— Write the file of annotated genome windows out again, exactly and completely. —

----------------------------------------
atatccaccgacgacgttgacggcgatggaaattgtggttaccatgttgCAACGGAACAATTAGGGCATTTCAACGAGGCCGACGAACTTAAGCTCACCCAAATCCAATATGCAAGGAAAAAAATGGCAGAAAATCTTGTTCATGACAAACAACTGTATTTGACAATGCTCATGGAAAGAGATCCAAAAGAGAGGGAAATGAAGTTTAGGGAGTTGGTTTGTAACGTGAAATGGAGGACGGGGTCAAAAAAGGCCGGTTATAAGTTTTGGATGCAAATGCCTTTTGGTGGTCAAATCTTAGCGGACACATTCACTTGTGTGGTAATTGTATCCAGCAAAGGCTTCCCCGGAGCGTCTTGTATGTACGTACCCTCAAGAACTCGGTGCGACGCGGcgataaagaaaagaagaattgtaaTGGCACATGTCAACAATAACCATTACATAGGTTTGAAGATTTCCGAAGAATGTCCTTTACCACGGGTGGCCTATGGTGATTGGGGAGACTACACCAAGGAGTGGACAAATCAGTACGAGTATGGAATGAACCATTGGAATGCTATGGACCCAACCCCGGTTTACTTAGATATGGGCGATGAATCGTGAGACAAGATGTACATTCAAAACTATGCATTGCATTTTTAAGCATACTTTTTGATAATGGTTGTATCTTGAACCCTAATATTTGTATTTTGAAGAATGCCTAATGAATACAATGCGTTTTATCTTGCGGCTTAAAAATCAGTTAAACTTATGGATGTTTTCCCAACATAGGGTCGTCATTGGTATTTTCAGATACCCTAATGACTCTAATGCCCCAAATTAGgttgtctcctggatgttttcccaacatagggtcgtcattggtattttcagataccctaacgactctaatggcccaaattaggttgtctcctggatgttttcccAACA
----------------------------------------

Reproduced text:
atatccaccgacgacgttgacggcgatggaaattgtggttaccatgttgCAACGGAACAATTAGGGCATTTCAACGAGGCCGACGAACTTAAGCTCACCCAAATCCAATATGCAAGGAAAAAAATGGCAGAAAATCTTGTTCATGACAAACAACTGTATTTGACAATGCTCATGGAAAGAGATCCAAAAGAGAGGGAAATGAAGTTTAGGGAGTTGGTTTGTAACGTGAAATGGAGGACGGGGTCAAAAAAGGCCGGTTATAAGTTTTGGATGCAAATGCCTTTTGGTGGTCAAATCTTAGCGGACACATTCACTTGTGTGGTAATTGTATCCAGCAAAGGCTTCCCCGGAGCGTCTTGTATGTACGTACCCTCAAGAACTCGGTGCGACGCGGcgataaagaaaagaagaattgtaaTGGCACATGTCAACAATAACCATTACATAGGTTTGAAGATTTCCGAAGAATGTCCTTTACCACGGGTGGCCTATGGTGATTGGGGAGACTACACCAAGGAGTGGACAAATCAGTACGAGTATGGAATGAACCATTGGAATGCTATGGACCCAACCCCGGTTTACTTAGATATGGGCGATGAATCGTGAGACAAGATGTACATTCAAAACTATGCATTGCATTTTTAAGCATACTTTTTGATAATGGTTGTATCTTGAACCCTAATATTTGTATTTTGAAGAATGCCTAATGAATACAATGCGTTTTATCTTGCGGCTTAAAAATCAGTTAAACTTATGGATGTTTTCCCAACATAGGGTCGTCATTGGTATTTTCAGATACCCTAATGACTCTAATGCCCCAAATTAGgttgtctcctggatgttttcccaacatagggtcgtcattggtattttcagataccctaacgactctaatggcccaaattaggttgtctcctggatgttttcccAACA